After the doctor told me I was dying, and after the man I married said he didn’t love me anymore, I chased a miracle in California ... On nights that I could not sleep, I laid in the tub like an insect, staring at my reflection in the shower knob. I vomited until I was hollow. I rolled up under my robe on the tile. The bathroom floor became my place to hide, where I could scream and be ugly; where I could sob and spit and eventually doze off, happy to be asleep, even with my head on the toilet.
I have had cancer three times now, and I have barely passed thirty. There are times when I wonder what I must have done to deserve such a story. I fear sometimes that when I die and meet with God, that He will say I disappointed Him, or offended Him, or failed Him. Maybe He’ll say I just never learned the lesson, or that I wasn’t grateful enough. But one thing I know for sure is this: He can never say that He did not know me.
I am God’s downstairs neighbor, banging on the ceiling with a broomstick. I show up at His door every day. Sometimes with songs, sometimes with curses. Sometimes apologies, gifts, questions, demands. Sometimes I use my key under the mat to let myself in. Other times, I sulk outside until He opens the door to me Himself.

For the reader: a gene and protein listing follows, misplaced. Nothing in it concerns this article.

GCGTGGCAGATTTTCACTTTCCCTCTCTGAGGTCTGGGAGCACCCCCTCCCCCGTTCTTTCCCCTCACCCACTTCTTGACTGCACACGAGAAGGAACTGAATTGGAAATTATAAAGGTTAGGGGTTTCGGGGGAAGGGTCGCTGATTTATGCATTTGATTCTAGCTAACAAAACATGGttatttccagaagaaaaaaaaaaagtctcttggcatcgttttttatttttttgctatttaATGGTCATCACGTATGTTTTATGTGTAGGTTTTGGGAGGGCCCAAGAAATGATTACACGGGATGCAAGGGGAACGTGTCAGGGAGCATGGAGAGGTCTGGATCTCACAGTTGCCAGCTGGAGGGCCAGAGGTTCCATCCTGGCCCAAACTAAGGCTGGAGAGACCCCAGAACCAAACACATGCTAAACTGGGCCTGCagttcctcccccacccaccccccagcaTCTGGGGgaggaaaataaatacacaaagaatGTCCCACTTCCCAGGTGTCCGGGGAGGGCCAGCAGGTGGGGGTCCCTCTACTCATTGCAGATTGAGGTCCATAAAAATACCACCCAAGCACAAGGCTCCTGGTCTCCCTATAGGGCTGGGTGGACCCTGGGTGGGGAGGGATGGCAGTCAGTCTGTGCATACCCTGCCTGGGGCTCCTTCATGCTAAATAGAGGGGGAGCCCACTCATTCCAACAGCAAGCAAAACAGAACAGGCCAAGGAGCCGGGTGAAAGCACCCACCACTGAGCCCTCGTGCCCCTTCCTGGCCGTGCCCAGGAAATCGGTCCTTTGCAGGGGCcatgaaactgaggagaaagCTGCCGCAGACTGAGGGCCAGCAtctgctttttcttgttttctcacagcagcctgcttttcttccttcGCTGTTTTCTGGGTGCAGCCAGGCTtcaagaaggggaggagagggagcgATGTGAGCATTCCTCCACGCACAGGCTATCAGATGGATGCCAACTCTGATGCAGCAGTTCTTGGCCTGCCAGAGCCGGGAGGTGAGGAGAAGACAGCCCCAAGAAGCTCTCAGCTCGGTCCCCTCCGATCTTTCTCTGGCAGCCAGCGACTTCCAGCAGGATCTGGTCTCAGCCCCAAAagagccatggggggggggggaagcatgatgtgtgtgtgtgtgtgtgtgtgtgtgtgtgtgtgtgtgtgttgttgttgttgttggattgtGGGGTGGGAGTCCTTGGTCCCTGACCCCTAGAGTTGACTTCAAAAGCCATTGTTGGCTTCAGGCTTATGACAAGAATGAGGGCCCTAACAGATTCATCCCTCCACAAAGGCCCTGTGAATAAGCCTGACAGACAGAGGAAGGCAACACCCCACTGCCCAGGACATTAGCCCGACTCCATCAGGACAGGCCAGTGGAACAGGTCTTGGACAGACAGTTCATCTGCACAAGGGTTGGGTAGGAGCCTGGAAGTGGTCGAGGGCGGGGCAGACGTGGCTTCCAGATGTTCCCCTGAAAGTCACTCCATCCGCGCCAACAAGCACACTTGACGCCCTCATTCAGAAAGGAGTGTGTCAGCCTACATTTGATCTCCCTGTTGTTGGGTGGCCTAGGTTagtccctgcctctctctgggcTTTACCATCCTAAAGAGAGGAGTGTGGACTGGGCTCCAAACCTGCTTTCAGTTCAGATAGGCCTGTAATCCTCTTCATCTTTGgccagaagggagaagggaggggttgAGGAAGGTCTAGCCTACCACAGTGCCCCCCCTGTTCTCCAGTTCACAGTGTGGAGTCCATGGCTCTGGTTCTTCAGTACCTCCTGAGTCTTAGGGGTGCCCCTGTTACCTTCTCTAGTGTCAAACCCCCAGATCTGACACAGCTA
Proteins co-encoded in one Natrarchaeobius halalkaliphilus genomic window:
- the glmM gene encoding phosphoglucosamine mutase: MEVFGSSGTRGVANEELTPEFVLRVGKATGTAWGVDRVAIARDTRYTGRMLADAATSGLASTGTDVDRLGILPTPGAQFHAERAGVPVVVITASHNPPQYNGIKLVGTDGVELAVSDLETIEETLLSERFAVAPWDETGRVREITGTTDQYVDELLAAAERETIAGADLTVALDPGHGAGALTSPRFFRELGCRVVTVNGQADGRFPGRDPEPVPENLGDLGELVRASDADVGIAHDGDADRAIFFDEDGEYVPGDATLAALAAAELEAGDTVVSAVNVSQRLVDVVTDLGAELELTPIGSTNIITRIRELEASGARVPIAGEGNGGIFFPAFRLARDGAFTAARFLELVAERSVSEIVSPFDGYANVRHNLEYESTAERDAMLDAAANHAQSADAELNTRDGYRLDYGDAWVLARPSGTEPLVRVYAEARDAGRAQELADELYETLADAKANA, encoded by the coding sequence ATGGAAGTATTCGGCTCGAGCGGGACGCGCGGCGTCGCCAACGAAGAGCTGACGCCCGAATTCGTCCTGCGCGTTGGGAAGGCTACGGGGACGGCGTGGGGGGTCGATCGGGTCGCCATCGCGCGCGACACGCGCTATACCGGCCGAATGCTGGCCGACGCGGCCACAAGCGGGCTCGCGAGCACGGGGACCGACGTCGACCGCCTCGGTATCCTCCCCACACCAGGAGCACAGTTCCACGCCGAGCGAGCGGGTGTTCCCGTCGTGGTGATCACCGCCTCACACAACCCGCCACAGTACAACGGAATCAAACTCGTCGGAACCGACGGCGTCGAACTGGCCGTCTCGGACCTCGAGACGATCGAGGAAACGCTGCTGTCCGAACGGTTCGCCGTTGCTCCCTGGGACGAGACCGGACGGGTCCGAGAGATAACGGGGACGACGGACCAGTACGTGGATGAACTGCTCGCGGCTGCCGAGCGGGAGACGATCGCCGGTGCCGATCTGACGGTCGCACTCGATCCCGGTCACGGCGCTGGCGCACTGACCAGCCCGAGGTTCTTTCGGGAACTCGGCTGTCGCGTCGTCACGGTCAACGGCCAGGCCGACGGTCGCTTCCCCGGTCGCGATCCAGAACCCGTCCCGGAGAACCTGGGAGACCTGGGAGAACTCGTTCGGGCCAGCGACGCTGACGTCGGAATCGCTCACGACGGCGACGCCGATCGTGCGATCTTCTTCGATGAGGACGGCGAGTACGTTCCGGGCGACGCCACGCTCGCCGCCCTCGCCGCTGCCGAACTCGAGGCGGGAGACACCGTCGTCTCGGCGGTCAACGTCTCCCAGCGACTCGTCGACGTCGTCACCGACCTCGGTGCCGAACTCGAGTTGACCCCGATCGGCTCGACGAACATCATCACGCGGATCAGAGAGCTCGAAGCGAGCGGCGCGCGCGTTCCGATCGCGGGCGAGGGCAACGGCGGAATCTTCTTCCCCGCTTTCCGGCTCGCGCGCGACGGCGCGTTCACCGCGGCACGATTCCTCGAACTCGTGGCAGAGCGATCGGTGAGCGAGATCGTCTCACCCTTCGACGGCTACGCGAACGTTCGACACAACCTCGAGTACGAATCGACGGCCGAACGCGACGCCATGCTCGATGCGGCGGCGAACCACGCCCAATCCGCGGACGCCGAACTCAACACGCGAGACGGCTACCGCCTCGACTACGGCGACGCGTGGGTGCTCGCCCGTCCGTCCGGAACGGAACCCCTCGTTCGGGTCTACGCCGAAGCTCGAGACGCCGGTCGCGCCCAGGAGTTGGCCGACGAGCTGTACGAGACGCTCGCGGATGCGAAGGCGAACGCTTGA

I have called Him a cheat and a liar, and I meant it. I have told Him I wanted to die, and I meant it. Tears have become the only prayer I know. Prayers roll over my nostrils and drip down my forearms. They fall to the ground as I reach for Him. These are the prayers I repeat night and day; sunrise, sunset. ...
I’m asking—again, and again. There’s mercy here somewhere—but what is it? What is it? What is it?
I see mercy in the dusty sunlight that outlines the trees, in my mother’s crooked hands, in the blanket my friend left for me, in the harmony of the wind chimes. It’s not the mercy that I asked for, but it is mercy nonetheless. And I learn a new prayer: thank you. It’s a prayer I don’t mean yet, but will repeat until I do.
Call me cursed, call me lost, call me scorned. But that’s not all. Call me chosen, blessed, sought-after. Call me the one who God whispers his secrets to. I am the one whose belly is filled with loaves of mercy that were hidden for me.
Even on days when I’m not so sick, sometimes I go lay on the mat in the afternoon light to listen for Him. I know it sounds crazy, and I can’t really explain it, but God is in there—even now. I have heard it said that some people can’t see God because they won’t look low enough, and it’s true. Look lower. God is on the bathroom floor.